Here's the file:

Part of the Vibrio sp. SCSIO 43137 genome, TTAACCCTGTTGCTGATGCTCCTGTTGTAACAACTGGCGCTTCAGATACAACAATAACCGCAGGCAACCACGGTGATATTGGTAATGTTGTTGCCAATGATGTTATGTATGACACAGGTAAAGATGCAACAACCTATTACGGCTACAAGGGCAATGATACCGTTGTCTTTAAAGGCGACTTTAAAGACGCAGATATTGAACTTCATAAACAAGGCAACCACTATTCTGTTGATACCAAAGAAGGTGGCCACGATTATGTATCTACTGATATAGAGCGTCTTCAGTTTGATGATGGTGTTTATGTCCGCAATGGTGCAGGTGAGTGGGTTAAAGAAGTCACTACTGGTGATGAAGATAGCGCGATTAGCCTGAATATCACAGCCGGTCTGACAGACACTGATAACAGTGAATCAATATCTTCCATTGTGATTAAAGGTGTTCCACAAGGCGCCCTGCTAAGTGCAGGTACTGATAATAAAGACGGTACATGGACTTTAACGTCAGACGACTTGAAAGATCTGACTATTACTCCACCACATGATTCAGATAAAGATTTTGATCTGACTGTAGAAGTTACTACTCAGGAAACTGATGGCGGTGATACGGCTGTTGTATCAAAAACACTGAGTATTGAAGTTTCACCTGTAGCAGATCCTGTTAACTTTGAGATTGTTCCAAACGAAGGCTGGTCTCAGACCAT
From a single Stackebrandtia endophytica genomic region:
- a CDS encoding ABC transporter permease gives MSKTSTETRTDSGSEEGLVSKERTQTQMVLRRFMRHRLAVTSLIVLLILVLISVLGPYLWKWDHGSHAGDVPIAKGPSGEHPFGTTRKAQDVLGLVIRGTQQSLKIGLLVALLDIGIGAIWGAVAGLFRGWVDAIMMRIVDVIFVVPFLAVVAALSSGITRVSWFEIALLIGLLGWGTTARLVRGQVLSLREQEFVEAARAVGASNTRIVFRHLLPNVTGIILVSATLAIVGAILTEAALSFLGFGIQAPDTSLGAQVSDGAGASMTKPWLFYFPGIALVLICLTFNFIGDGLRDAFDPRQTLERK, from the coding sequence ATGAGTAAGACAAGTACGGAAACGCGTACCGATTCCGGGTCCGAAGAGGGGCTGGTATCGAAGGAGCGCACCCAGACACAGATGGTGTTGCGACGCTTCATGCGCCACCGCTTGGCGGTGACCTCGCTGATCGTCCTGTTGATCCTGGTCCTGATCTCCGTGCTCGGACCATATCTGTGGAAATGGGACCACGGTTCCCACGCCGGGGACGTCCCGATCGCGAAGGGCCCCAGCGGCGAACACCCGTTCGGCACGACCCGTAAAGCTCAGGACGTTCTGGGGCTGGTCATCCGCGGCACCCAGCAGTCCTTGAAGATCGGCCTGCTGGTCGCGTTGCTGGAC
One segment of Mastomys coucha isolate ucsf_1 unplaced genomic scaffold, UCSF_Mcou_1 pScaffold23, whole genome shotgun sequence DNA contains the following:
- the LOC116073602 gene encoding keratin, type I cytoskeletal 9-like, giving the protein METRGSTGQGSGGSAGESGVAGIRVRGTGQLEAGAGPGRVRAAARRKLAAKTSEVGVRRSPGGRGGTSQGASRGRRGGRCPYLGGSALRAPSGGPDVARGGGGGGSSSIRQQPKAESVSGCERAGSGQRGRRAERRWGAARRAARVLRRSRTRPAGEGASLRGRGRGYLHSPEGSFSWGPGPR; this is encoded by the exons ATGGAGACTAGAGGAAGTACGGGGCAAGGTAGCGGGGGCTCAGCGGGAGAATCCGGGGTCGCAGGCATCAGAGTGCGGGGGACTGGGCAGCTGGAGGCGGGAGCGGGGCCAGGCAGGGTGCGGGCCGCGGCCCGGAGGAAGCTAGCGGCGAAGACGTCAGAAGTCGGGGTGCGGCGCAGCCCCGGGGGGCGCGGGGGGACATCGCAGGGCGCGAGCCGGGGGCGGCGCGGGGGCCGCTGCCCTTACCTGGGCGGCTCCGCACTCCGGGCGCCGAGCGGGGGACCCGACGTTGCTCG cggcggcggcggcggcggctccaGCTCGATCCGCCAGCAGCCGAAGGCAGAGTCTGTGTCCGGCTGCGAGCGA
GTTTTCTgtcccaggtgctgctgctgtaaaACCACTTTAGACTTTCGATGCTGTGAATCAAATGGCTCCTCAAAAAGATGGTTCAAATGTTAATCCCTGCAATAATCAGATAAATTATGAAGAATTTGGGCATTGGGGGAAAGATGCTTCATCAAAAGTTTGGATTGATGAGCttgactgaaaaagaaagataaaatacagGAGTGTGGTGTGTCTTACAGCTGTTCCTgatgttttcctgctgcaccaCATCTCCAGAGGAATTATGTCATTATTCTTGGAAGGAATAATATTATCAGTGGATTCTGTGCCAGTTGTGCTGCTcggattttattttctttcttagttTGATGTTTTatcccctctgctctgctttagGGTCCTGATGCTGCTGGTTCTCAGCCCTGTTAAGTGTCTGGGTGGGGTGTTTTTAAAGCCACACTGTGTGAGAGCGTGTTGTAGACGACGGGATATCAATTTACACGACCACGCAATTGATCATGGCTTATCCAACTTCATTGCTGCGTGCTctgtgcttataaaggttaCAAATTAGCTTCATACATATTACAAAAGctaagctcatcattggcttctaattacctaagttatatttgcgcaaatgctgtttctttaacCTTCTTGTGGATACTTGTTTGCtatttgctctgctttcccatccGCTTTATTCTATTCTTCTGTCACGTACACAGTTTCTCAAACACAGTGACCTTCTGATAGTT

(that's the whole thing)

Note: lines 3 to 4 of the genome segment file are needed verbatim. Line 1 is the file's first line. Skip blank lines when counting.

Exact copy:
- a CDS encoding ABC transporter permease gives MSKTSTETRTDSGSEEGLVSKERTQTQMVLRRFMRHRLAVTSLIVLLILVLISVLGPYLWKWDHGSHAGDVPIAKGPSGEHPFGTTRKAQDVLGLVIRGTQQSLKIGLLVALLDIGIGAIWGAVAGLFRGWVDAIMMRIVDVIFVVPFLAVVAALSSGITRVSWFEIALLIGLLGWGTTARLVRGQVLSLREQEFVEAARAVGASNTRIVFRHLLPNVTGIILVSATLAIVGAILTEAALSFLGFGIQAPDTSLGAQVSDGAGASMTKPWLFYFPGIALVLICLTFNFIGDGLRDAFDPRQTLERK, from the coding sequence ATGAGTAAGACAAGTACGGAAACGCGTACCGATTCCGGGTCCGAAGAGGGGCTGGTATCGAAGGAGCGCACCCAGACACAGATGGTGTTGCGACGCTTCATGCGCCACCGCTTGGCGGTGACCTCGCTGATCGTCCTGTTGATCCTGGTCCTGATCTCCGTGCTCGGACCATATCTGTGGAAATGGGACCACGGTTCCCACGCCGGGGACGTCCCGATCGCGAAGGGCCCCAGCGGCGAACACCCGTTCGGCACGACCCGTAAAGCTCAGGACGTTCTGGGGCTGGTCATCCGCGGCACCCAGCAGTCCTTGAAGATCGGCCTGCTGGTCGCGTTGCTGGAC
One segment of Mastomys coucha isolate ucsf_1 unplaced genomic scaffold, UCSF_Mcou_1 pScaffold23, whole genome shotgun sequence DNA contains the following: